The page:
If you live in New Jersey, you should be careful before letting someone else drive your car. You follow all the rules yourself by having a license, maintaining insurance, and driving sober. However, can you say the same for anyone else behind the wheel? Before letting someone else drive and having to hire an attorney, read these tips by New Jersey attorney Leon Matchin.

Car Insurance Premiums

In New Jersey, the responsibility of paying for any personal injuries sustained in an automobile accident falls on the car insurance company. As a result, if you let someone drive your car and they get into an accident any and all damage will become your policy’s responsibility.  An accident with your car, regardless of whether you were driving or not, will affect your policy and premiums. To maintain a safe driving status, you’ll want to ensure you are the person driving at all times. Also, family members who will drive your car should have a valid license and need to be added as a driver on your policy.

Ask If Their License Is Current and If They Are Sober

If someone is caught driving your car and they don’t have a license – especially if their license was suspended – you could actually lose your own license. Convictions will also lead to fees you’ll pay for 1-3 years to the Motor Vehicle Commission. In addition, willingly allowing an unlicensed driver or a drunk driver behind the wheel is unsafe and could lead to jail time for the driver and loss of license for the owner of the vehicle. Because of the risks, to be safe, ask if you can drive them wherever they need to go.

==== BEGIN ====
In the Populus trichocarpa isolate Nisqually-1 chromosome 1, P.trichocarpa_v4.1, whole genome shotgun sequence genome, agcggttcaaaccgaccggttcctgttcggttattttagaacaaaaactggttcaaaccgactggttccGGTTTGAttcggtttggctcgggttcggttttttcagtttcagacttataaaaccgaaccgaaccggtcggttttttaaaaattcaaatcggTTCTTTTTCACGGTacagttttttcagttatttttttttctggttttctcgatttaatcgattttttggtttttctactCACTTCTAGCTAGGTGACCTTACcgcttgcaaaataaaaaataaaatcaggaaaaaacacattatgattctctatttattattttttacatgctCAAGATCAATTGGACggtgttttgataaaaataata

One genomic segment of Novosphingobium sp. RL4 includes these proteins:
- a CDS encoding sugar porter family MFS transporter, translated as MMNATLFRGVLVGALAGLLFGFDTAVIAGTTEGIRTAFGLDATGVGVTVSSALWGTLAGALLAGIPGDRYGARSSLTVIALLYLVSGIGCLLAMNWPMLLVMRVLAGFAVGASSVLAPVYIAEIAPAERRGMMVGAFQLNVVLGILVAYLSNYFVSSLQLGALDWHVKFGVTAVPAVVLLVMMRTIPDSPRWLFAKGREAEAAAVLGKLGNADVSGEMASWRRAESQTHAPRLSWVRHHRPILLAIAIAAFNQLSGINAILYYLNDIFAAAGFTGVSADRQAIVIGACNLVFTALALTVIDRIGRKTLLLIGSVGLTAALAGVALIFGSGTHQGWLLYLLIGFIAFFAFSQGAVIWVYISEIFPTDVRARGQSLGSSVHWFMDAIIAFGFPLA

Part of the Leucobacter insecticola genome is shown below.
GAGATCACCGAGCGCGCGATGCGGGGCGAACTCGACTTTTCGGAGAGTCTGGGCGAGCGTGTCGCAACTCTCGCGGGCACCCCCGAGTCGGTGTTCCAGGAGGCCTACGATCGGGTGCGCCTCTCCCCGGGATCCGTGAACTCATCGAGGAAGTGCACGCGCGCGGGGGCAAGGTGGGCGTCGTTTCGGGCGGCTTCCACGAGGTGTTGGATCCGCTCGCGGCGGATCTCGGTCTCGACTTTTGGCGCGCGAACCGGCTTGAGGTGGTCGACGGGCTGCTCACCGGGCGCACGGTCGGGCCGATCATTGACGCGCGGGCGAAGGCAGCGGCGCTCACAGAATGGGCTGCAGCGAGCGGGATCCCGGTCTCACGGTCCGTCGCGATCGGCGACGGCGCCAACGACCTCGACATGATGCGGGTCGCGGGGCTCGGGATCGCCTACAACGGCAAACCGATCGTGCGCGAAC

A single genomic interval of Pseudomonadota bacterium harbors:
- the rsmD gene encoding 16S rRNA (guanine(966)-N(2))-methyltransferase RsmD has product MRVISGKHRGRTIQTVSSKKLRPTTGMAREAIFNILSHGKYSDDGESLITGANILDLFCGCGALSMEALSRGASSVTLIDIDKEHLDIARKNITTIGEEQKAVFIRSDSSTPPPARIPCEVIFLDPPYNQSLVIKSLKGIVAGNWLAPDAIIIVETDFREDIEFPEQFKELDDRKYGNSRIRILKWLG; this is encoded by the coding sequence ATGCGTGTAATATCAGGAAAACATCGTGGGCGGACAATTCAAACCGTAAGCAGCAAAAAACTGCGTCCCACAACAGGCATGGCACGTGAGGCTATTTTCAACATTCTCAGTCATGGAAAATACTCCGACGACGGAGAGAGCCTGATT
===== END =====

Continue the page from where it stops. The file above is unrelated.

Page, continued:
Be Aware of Age-Related Restrictions

New Jersey has different regulations for drivers under the age of 21. State residents can apply for a permit at age 16, drive with restrictions at age 17, and get a full license at 18. However, anyone under the age of 21 with a license from another state who becomes a New Jersey resident must reapply for a New Jersey license. Any out-of-state license found on a driver who is now a New Jersey resident will be treated as if their license has expired. Keep up to date on all state rules and regulations to be sure you aren’t unintentionally breaking laws.

Before letting someone else get behind the wheel of your car in New Jersey, be sure that they are following all the laws governed by the state. And if you have and you find yourself facing traffic or criminal charges from not knowing a driver was uninsured or unlicensed or drunk, give New Jersey attorney Leon Matchin a call. He specializes in such cases. He can be reached at 732-887-2479, or email him at [email protected].